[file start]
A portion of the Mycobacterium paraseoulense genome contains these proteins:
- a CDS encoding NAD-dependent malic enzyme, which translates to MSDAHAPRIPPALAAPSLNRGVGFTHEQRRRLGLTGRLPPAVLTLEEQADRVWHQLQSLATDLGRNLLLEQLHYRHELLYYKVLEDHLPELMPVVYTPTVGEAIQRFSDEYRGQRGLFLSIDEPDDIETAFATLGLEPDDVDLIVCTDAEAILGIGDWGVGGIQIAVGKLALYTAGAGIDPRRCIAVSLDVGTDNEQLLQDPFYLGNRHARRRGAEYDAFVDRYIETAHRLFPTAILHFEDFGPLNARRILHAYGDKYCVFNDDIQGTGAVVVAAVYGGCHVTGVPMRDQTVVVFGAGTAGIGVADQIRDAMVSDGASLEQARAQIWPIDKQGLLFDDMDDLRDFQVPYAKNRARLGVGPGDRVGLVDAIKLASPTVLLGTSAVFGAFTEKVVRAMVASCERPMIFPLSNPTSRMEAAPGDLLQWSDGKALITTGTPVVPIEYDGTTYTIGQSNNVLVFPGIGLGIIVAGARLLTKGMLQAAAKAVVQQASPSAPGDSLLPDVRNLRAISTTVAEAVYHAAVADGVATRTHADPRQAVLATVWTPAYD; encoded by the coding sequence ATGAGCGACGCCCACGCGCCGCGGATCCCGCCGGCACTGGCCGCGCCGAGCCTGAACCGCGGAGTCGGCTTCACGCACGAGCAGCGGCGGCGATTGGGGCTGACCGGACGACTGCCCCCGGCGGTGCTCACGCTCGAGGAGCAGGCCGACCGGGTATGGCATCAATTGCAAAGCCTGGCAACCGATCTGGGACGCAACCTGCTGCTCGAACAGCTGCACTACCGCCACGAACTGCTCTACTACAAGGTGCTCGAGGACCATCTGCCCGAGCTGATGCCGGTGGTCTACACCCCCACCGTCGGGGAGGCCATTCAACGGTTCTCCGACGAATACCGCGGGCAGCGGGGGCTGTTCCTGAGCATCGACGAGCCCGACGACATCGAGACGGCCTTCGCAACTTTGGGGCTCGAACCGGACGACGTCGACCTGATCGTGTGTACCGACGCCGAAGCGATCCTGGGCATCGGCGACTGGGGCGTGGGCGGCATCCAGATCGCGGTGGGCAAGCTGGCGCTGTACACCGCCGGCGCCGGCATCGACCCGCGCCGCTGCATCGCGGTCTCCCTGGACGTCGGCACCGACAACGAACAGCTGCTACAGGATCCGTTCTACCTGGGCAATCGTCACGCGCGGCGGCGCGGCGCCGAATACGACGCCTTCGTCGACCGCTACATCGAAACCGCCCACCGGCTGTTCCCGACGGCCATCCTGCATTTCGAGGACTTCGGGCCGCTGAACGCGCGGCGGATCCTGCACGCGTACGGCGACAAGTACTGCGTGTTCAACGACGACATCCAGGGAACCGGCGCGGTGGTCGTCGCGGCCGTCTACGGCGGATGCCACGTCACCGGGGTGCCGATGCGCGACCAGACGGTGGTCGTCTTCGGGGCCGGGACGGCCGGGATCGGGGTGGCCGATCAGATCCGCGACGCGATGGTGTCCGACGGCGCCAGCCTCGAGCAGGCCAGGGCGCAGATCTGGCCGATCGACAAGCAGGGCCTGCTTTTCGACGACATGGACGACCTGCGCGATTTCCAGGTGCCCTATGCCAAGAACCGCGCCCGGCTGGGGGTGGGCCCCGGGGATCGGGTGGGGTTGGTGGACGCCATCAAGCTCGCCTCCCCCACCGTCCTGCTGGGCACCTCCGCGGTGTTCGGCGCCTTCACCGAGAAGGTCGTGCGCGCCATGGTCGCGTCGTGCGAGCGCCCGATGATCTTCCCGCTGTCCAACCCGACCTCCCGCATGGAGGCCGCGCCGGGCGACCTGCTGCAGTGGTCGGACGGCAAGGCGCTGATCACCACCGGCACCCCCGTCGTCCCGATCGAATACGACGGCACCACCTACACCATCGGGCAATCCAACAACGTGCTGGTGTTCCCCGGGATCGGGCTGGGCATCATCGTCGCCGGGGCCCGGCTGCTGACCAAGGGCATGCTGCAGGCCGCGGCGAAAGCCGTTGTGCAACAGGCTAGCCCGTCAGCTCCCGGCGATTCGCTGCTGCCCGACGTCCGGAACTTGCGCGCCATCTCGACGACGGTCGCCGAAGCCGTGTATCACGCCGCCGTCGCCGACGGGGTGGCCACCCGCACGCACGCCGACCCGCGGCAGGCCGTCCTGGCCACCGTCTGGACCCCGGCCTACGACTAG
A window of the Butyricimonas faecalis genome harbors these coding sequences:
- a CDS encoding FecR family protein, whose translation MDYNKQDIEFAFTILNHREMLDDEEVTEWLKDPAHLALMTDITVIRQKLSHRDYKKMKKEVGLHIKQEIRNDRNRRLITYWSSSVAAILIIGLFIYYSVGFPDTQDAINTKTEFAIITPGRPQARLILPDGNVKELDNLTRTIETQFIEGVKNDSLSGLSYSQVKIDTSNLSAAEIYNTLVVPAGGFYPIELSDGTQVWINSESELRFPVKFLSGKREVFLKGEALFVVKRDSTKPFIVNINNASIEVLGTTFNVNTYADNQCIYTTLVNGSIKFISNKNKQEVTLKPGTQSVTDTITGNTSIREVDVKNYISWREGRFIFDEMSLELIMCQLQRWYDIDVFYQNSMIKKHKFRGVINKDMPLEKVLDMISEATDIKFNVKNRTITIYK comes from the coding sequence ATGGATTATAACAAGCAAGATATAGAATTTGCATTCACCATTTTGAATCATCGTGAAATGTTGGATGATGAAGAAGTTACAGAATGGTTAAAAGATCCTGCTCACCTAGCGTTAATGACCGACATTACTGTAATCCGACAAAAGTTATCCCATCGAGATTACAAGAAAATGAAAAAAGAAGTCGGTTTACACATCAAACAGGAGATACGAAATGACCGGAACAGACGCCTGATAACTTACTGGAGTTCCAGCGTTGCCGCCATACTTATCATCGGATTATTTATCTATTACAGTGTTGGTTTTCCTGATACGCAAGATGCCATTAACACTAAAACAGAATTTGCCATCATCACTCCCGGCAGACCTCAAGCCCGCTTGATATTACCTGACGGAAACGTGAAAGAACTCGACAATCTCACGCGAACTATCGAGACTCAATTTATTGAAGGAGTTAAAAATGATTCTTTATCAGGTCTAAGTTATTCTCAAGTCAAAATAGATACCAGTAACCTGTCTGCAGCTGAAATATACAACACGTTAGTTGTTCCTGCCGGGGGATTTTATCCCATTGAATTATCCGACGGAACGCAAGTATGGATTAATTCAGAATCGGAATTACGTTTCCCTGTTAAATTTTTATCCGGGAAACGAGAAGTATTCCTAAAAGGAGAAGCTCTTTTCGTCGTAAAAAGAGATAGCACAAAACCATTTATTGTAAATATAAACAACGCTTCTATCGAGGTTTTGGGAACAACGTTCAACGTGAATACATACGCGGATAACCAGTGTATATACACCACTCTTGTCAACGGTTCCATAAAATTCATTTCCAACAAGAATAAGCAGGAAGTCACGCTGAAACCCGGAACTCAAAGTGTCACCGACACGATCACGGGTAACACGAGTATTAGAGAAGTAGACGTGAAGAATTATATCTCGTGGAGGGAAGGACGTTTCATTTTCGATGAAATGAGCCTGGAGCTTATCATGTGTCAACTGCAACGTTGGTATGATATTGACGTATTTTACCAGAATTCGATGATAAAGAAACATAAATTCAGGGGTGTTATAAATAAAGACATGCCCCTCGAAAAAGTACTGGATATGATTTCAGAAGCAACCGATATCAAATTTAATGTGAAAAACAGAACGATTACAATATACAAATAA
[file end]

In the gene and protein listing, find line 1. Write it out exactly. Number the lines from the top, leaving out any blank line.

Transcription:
A portion of the Mycobacterium paraseoulense genome contains these proteins: